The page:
In addition to the KLPS, I also work on the Girls Scholarship Program. In 2001 and 2002, ICS ran a scholarship program in 175 primary schools in Busia and Teso districts. We randomly selected half of the 175 to be eligible for scholarships. The scholarships were awarded to girls in standard six that scored in the top 15% of all girls in the scholarship schools on the end-of-year exam. (Kenyans take an exam to finish primary school after standard 8 (the KCPE) and they take yearly practice exams in years prior.) The scholarship was worth two years' of school and uniform fees. In the short run the program was great. It made girls at the top do much better on the test, and it even helped girls that had scored low on pre-tests and were thus unlikely to win the scholarship. In Busia district, it even seemed to help boys, even though they were ineligible for the scholarship (it sucks to get chicked, even in Kenya.) Tragically, there was a fatal lightning strike at one of the schools in the Teso district which affected attrition rates, so that part of the data isn't as clear. (google scholar "Miguel Kremer Thornton Incentives to Learn" to see the working paper.) Now in 2005 and 2006 we've had a team of FO's tracking down the girls and administering a survey very similar to that from the KLPS. We've got two months of tracking left. Right now we've got over 70% of the girls surveyed, and we're hoping to survey over 80% before we finish. My team tells me that one of the girls moved with her family the US, but they can't seem to locate her.

So my job is to manage the team of five FO's and the data collection and cleaning process. I go to the field about once a week just to watch the surveying (it's in Swahili, I don't understand much), I collect all the surveys they get, I get the data entry firm to enter them, I get the data analysts to check the double-entry of the data, I write code to check the final data for skip-pattern and logical errors, and I construct the data into one big massive dataset.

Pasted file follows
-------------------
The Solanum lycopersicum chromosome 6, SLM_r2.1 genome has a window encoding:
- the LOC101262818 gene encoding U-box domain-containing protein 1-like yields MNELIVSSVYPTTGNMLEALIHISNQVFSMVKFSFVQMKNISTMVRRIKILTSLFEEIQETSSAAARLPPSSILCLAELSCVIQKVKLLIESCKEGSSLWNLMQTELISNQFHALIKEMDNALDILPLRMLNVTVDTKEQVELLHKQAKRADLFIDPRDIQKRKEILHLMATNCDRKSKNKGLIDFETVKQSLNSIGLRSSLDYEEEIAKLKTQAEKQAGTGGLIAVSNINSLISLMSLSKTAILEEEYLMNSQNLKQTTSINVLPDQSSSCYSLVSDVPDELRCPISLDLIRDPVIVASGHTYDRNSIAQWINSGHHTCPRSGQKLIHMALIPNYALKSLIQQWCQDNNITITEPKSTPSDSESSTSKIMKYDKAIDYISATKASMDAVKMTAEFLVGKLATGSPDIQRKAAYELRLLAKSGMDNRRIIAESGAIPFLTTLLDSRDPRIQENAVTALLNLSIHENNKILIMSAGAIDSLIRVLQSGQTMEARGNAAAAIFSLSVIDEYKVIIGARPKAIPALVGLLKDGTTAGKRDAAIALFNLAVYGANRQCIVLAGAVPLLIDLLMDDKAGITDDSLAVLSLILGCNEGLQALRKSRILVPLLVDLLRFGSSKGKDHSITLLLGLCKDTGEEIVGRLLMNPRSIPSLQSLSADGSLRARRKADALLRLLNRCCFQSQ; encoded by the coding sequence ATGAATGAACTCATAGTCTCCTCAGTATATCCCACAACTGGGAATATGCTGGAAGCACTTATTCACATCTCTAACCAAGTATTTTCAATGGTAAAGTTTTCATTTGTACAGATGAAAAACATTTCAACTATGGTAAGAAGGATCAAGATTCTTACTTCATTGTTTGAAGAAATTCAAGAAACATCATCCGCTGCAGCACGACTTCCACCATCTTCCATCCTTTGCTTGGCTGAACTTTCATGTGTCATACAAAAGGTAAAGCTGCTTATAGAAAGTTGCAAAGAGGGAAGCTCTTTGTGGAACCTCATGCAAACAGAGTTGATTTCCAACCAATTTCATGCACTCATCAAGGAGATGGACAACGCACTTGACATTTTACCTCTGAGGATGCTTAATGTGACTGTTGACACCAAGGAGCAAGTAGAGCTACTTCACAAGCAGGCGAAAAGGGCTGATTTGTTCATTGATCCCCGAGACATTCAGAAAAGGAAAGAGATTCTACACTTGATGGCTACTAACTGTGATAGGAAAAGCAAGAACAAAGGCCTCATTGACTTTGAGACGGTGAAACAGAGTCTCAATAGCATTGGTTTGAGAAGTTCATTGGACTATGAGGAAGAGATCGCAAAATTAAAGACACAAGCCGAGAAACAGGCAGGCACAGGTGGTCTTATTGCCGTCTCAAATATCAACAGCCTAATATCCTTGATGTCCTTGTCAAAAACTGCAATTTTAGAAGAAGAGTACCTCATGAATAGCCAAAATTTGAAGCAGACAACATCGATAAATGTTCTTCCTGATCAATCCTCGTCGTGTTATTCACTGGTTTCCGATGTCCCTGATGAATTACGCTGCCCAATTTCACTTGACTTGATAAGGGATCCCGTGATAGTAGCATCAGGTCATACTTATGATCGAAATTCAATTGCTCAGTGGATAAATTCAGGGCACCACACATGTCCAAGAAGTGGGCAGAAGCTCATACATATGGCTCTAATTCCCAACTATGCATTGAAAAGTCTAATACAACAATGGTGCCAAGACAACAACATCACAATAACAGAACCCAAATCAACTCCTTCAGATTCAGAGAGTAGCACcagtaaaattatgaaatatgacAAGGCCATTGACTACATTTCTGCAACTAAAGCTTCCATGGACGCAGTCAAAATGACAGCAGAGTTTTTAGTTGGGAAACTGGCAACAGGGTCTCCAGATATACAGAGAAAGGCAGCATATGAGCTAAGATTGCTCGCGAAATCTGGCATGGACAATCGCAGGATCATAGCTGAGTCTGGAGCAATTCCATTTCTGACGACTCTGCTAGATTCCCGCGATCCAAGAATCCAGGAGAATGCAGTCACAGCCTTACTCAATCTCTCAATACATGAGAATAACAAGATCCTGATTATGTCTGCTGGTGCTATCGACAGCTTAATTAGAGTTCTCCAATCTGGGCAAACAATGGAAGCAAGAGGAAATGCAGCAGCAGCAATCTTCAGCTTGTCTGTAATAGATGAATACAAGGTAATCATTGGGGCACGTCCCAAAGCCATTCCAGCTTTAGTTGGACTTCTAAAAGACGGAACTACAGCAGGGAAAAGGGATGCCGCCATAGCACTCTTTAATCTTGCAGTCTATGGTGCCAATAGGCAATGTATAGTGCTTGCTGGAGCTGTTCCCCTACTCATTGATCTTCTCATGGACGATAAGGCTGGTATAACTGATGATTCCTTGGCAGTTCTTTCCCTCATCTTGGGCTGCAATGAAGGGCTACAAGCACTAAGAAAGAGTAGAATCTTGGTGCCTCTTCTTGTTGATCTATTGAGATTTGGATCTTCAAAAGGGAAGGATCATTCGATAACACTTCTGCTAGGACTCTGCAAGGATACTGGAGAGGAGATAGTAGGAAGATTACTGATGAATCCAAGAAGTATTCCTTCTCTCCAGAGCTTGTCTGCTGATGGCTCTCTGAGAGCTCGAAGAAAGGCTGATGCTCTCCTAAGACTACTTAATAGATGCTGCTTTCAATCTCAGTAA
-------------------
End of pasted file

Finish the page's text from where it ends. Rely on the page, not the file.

So that's what I do. Tomorrow I'm going to church at the "Jesus Praise Center" with Roselyn, the wonderful office cleaning lady.


  1. dude didn't you read "Things Fall Apart" in Struck/Gullickson?

    I read Bookseller and Kite Runner. In Kite Runner I thought that the relationship between the dude and his servant was supposed to be a metaphor for the relationship between Afghanistan and the US. What do you think?

    also you should put long quotes in the "blockquote" tag

  2. I'm glad I'm not the only person who felt that way about Things Fall Apart. Maybe it's more impressive for people who don't know anything about Africa. I found it, as you described, largely lacking plot. (I loved another Achebe book I read, Man of the People, short but - it seemed - an excellent characterization of "African" politics.)

    FYI, Dean Karlan is at Yale.

    Your pictures are awesome.